The Aims of the School
The School aims to help the children develop lively, enquiring minds, to question and debate, to apply themselves with confidence to tasks, to gain in physical skills, to have respect for the opinion of others, to find employment and fulfilment in their activities and to gain satisfaction from their achievements.
To ensure that pupils are provided with equal opportunities to succeed;
To provide a positive and stimulating environment, where all pupils have the right and freedom to learn and feel valued;
To provide a challenging curriculum, with an emphasis on literacy and numeracy, which allows pupils to grow and develop socially, emotionally, physically, intellectually, spiritually and aesthetically and which responds to technological change;
To promote responsible citizenship through the development of independence, self-discipline, self respect and a respect for the culture and beliefs of others;
To provide opportunities for pupils to develop the skills and confidence needed to meet the challenges of the next phase of their education;
To work in partnership with parents, governors and the wider community, in order to provide for the needs of all pupils.
Our school has a process of continuous assessment by teachers of their pupils.
Teaching staff retain manageable evidence of children’s work and quantify their procedures of recording in individual pupil profile documents. We aim to record positive achievement to help us plan appropriate learning experiences and establish targets for children.
At the end of the Foundation Stage (Nursery and Reception) details of a summative assessment, The Foundation Stage Profile, are shared with parents during the Summer Term Consultation Evening. Three such evenings take place each year to discuss progress and ways in which teachers and parents can support each other in helping children learn.
At the end of Key Stage 1 (Year 2) and at the end of Key Stage 2 (Year 6) children take statutory tests and tasks, the results of which are reported to parents individually.
Attainment in National Curriculum subjects is divided into levels. The average seven-year-old should reach Level 2 and the average eleven-year-old should reach Level 4.
A mid-year report is written for each child in February based on effort and attainment.
An Annual Report to Parents is written for each child in the Summer Term.
The Education Reform Act 1988 introduced the National Curriculum (NC) for children aged 5 – 16 in all state schools in England and Wales.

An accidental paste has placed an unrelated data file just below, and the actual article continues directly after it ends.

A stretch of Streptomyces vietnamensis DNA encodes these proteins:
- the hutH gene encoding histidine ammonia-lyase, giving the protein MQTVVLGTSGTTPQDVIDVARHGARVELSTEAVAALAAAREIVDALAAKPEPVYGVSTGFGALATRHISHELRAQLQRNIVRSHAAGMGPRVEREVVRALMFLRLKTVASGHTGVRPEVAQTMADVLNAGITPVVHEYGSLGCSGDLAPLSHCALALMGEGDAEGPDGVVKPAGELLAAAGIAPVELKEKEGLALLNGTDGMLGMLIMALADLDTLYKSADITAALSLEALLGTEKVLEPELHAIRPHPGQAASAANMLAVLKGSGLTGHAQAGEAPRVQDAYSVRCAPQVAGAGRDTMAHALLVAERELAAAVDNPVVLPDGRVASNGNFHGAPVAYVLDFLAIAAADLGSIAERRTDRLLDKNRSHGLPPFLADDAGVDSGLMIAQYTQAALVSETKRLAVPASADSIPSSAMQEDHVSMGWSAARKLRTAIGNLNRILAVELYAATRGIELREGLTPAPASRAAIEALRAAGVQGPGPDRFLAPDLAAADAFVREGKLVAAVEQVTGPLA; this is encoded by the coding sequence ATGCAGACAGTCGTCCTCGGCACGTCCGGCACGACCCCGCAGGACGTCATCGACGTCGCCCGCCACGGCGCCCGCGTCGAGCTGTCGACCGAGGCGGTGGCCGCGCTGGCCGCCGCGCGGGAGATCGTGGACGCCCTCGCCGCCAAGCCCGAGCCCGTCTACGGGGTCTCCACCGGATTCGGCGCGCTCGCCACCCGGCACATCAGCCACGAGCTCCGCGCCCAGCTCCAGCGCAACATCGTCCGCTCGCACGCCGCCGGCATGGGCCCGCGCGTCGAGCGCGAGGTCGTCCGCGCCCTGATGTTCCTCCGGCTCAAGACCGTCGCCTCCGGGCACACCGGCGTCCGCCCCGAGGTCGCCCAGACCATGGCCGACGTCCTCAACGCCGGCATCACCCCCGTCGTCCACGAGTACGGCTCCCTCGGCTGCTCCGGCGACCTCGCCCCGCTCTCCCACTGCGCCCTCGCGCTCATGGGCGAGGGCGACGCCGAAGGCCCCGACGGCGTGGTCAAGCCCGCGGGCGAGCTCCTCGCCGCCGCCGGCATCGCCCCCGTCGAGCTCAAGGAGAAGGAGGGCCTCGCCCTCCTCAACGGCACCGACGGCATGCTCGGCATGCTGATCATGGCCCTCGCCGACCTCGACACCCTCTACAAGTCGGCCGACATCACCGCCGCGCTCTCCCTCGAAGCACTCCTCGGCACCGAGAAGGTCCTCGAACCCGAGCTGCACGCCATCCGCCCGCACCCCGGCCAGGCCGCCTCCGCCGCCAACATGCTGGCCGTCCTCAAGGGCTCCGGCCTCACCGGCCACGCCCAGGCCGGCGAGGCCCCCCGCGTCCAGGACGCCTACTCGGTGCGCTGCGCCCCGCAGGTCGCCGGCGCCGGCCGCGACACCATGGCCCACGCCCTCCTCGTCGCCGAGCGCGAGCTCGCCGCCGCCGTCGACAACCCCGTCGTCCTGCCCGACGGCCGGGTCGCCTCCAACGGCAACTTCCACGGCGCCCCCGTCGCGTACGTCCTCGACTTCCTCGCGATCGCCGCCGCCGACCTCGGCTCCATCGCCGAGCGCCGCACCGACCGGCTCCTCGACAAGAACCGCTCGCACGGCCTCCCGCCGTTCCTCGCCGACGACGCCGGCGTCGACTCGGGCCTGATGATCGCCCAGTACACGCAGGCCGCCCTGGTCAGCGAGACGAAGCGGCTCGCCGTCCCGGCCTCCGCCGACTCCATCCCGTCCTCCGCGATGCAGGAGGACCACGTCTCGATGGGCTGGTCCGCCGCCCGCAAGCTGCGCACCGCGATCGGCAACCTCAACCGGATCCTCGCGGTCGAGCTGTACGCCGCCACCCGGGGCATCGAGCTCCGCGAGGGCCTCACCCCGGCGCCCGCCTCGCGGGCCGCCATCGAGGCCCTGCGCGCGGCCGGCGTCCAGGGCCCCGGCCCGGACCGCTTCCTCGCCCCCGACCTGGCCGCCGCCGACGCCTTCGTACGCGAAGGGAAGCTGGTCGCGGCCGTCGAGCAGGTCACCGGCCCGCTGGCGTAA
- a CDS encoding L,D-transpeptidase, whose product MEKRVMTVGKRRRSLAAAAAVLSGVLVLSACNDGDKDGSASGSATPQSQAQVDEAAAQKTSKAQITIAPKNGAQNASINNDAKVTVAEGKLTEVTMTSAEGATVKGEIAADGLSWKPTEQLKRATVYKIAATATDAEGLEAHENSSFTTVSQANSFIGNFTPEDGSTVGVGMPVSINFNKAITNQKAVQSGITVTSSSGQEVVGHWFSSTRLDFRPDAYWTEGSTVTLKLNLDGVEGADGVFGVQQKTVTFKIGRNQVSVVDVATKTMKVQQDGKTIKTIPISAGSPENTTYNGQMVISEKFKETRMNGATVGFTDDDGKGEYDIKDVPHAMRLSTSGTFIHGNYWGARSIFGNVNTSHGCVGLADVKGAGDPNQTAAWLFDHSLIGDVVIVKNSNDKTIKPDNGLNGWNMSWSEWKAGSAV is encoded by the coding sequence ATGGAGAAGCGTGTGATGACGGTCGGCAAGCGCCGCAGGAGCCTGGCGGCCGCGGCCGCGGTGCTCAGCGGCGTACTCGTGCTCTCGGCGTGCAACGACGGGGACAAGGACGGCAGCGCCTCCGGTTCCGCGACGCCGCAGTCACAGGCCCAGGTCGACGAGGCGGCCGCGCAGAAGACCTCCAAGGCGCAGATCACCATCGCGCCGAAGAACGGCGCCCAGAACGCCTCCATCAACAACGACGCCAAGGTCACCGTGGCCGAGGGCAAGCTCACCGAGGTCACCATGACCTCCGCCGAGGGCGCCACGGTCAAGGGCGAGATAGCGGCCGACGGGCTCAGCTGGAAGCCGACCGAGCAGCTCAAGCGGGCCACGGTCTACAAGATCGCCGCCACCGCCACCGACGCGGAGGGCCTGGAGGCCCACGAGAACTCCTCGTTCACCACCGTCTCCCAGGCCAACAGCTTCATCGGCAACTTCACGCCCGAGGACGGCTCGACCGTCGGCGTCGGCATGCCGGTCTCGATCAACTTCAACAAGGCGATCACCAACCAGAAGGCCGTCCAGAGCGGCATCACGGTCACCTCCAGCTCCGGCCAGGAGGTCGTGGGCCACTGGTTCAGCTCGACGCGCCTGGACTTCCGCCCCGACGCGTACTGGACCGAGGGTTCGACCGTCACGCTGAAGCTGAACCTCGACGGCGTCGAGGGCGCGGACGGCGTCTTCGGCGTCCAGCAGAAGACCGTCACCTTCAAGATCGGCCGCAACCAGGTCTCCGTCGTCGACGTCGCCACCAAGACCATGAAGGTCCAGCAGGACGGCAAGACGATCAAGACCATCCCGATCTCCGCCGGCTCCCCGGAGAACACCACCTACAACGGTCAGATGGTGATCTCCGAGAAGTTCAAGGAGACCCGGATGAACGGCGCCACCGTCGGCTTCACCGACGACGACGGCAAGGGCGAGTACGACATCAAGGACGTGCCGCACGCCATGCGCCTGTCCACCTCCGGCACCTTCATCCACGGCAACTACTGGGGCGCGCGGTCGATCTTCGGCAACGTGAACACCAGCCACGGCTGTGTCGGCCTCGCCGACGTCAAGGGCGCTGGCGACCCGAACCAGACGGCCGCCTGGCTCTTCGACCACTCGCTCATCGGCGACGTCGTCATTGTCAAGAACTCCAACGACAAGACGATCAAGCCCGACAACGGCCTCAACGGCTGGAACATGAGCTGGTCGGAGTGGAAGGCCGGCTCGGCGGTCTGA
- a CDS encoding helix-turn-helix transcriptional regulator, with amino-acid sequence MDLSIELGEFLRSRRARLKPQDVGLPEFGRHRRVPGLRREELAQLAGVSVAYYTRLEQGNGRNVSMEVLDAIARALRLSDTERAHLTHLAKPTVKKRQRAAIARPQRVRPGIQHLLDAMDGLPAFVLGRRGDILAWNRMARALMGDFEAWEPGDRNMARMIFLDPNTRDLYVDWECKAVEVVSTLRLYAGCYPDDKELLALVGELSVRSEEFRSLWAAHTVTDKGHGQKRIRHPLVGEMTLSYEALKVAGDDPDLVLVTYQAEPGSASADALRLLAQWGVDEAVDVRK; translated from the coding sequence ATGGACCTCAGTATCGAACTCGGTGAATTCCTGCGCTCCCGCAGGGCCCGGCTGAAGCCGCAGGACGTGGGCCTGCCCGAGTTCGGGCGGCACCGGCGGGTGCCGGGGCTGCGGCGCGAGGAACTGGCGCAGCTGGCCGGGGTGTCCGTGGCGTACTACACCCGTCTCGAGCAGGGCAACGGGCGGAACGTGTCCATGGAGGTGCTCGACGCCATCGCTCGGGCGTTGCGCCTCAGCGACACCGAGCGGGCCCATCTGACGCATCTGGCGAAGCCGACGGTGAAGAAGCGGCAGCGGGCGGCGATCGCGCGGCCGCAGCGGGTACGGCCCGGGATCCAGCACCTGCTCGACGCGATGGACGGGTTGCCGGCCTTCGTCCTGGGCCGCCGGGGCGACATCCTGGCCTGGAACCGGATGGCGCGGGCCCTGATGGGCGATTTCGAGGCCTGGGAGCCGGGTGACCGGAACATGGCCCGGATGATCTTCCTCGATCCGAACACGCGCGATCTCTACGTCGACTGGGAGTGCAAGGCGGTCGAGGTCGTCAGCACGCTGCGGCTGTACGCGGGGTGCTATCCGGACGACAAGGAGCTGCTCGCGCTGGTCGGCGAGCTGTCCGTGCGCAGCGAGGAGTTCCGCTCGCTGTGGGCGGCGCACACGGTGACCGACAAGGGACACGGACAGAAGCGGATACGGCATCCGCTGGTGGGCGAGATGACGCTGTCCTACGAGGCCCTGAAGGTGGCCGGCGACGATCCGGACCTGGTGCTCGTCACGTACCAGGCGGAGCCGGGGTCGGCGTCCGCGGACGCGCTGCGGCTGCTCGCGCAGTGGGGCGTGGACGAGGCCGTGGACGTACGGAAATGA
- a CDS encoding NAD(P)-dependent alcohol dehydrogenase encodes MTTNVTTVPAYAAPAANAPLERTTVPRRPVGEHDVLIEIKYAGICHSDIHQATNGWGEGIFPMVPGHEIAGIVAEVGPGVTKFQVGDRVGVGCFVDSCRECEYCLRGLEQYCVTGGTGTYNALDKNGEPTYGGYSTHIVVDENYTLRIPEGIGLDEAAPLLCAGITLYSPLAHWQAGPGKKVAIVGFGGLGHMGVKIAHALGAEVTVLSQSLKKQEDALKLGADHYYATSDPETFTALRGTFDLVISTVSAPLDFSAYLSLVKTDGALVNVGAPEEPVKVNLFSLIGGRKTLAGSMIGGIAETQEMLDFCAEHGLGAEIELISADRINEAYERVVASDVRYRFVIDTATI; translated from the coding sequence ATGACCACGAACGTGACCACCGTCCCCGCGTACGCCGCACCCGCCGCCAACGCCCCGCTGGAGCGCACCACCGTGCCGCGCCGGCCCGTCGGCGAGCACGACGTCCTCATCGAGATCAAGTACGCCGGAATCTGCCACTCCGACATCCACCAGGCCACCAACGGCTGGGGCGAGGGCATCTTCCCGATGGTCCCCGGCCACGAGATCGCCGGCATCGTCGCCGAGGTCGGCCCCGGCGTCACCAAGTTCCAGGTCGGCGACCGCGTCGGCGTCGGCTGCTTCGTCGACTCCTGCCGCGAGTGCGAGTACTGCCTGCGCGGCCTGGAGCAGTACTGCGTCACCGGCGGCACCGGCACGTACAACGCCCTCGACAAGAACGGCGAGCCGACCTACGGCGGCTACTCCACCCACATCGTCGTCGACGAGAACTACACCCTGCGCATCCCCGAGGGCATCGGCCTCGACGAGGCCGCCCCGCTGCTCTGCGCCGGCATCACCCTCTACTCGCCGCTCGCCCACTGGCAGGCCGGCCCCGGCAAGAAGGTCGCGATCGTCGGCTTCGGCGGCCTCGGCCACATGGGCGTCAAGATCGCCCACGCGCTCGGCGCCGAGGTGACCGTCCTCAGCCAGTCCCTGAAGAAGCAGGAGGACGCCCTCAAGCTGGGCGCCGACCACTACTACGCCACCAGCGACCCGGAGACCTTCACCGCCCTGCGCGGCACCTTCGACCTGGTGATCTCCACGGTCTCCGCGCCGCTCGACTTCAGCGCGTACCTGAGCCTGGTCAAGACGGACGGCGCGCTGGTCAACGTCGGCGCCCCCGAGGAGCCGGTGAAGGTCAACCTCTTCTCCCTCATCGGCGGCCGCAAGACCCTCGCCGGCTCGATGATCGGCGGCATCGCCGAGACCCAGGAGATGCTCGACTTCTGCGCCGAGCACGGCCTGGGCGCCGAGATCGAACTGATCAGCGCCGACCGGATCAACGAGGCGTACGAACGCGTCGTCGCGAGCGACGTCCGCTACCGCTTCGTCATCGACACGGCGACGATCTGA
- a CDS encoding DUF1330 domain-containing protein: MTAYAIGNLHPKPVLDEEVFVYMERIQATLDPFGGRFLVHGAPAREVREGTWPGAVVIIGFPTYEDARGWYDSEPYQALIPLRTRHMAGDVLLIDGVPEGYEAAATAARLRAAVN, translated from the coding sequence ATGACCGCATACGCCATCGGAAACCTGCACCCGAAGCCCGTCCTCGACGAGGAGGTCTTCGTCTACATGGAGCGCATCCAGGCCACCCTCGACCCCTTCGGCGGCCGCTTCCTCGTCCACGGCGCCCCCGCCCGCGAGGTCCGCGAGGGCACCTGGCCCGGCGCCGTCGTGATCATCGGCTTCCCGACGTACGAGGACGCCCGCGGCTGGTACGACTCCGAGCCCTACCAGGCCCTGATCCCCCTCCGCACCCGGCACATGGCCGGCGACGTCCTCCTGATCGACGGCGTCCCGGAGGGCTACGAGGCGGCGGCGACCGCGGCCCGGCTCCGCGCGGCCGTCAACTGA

At the Primary (5-11) stage of education ten subject areas are outlined for children to study. These are:
Core Subjects English
Information and Communication Technology
Foundation Subjects Art and Design
Design and Technology
PSHE (Personal, Social and Health Education) and Citizenship
Policy documents and schemes of work are in place for National Curriculum subjects. These are reviewed regularly and adjusted where necessary.
Religious Education has been a compulsory element in the schooling of all pupils since 1944, and this requirement was reinforced by the Education Reform Act. Our aims in Religious Education are designed to promote pupils’ spiritual, moral, social and cultural development. As stated in the Agreed Birmingham syllabus ‘the basic course for every child should include the opportunity to learn from religion and to learn about religion. All pupils participate in assemblies which, in keeping with the special provisions of Collective Worship in the 1988 Education Act are of a broadly Christian nature. A parent’s wish to withdraw a pupil from Religious Education and assemblies would be respected.
At Firs the National Curriculum is not the whole curriculum. There is a strong extended programme and children enjoy learning through a wide range of practical and aesthetic experiences. They make visits to local places of interest, theatres and galleries and enjoy visits from artists and performers in support of our aim to develop the whole child.
All pupils are valued as individuals and each pupil has equal access to learning opportunities. The understanding of differences and similarities is fundamental to our teaching and pupils learn the skills of identifying bias in relation to race and gender. At the appropriate stage, pupils are introduced to the bodily changes of puberty and human reproduction. The school nurse is fully involved in this programme. While parents have the right to withdraw their child from elements of the Sex and Relationship Education programme, no child may be withdrawn from the relevant programme of study of the Science National Curriculum.
All pupils have some work to share with parents at home each day. This will include sharing books and reading activities for the youngest pupils, through to maths activities, learning of spellings and the production of projects.
The Foundation Stage classrooms at our school provide spacious, stimulating and caring environments in which the needs of our youngest children can be met. Pupils are admitted to Nursery in the September of the academic year in which they have their fourth birthday and to Reception in the year in which they have their fifth birthday.
Pupils participate in a broad and balanced curriculum, appropriately matched to their needs. The curriculum, as set out in the Early Learning Goals, embraces all six areas of a child’s development:
Personal, social and emotional development
Communication, language and literacy
Knowledge and understanding of the world
Pupils also have access to the many National Curriculum programmes of study when appropriate.
Nursery and Reception pupils visit school during induction sessions in the Summer Term.
To enable children to gain confidence in their surroundings and to develop positive relations with other pupils and adults, pupils are taught initially in small groups. To facilitate this, for the first two weeks of the Autumn Term Nursery pupils attend